In addition to his business career as founder, president and CEO of J&J Snack Foods Corp., Gerald Shreiber is also an animal enthusiast and lifelong supporter of animal rights organizations in Philadelphia and southern New Jersey. Supporting animal rights causes has become one of Shreiber’s passions, and Smart Business recently spoke with him about it.

As a child, I always had an affinity and love of animals, particularly dogs, but certainly all animals including horses, cats and rabbits. I would find homeless dogs, bring them home and fib to my mother that they just followed me.

At 11 or 12 years old, I would clean horse stalls to ride for free. I always believed there was some magic in communicating with dogs and that I had some of that magic. Later when my career flourished, I felt a responsibility to give back and do what I could to help animals.

The Shreiber Animal Foundation Enterprise is a corporation organized and operated exclusively for charitable and educational purposes and for the prevention of cruelty to animals. I also support organizations such as the American Anti-Vivisection Society, the National Humane Education Society, the North American Wildlife Park Foundation, PETA and the Pennsylvania SPCA.

I believe animals should be treated with respect and dignity at all times and I support those causes that share my beliefs.

Published in Philadelphia

Avinash Rachmale has been in growth mode for 17 years.

The Mumbai, India, native founded the company that would later become part of Lakeshore TolTest Corp. in 1994. From the construction contractor’s early days with a staff of 30, Rachmale fed and watered his seedling of a company enough for it to sprout as a global outfit with 700 employees and $621 million in revenue last year.

To achieve the results, Rachmale says the term “growth mode” has taken on a more universal meaning for his business. He grows the capabilities of his people. He grows his business base. He grows enthusiasm for where the company is and anticipation about where it’s headed next.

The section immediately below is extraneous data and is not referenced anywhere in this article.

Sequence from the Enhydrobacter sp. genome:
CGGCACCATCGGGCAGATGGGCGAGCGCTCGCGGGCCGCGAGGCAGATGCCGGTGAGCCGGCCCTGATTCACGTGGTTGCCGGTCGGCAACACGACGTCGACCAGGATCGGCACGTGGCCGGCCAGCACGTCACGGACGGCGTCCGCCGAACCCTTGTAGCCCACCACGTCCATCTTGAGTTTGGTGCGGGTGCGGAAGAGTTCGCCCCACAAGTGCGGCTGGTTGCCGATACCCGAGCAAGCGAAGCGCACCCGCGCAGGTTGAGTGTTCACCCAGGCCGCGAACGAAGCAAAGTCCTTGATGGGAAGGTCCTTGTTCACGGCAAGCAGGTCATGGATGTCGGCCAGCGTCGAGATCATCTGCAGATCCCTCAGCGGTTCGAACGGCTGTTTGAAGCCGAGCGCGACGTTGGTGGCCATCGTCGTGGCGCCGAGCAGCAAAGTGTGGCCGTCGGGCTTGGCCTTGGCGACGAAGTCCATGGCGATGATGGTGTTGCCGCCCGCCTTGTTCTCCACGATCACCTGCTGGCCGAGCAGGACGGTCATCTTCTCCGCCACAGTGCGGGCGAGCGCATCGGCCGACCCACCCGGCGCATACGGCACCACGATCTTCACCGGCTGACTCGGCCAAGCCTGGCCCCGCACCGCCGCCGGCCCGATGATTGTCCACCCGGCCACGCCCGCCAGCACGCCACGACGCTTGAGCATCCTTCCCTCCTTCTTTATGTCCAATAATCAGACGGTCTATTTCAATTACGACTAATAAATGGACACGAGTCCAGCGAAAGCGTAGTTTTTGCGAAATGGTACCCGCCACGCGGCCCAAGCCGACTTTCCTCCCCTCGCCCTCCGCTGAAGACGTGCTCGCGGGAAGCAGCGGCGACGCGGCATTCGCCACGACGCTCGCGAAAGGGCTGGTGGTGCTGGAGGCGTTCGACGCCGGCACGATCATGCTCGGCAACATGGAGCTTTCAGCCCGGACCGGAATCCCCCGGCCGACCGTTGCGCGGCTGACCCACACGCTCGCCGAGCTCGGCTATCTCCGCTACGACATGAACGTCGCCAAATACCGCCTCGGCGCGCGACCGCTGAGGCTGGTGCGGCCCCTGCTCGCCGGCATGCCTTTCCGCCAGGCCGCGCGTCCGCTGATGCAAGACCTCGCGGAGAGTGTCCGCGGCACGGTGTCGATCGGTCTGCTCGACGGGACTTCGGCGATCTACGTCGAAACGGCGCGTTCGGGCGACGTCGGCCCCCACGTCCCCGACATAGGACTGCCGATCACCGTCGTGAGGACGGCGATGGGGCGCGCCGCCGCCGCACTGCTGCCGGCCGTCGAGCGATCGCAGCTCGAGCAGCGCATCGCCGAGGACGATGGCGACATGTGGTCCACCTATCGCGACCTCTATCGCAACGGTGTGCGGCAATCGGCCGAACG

“As a company, you want to have a vision about where you are headed, where you want to head and where you are actually going,” says Rachmale, who is the president and CEO. “Our vision was pretty clear. We wanted to be one of the largest contractors. We rallied people around that vision because people want to grow with a company that is growing.”

For Rachmale, growth means growing the culture in addition to growing new business opportunities. He wants every move made by the people at Lakeshore TolTest to be both a reflection and reinforcement of the company’s core values. It’s a belief that factors heavily into how Rachmale’s team hires new employees and trains them to conduct business.

“Our core values include items like client satisfaction, bringing a positive, can-do attitude to the office and taking responsibility when you take charge of something,” he says. “That is why we don’t hire people who have just the technical skills for the position. They can’t have the technical skills but no sense of our core values. No matter how competent they might be otherwise, if they don’t demonstrate those values, we won’t hire them.”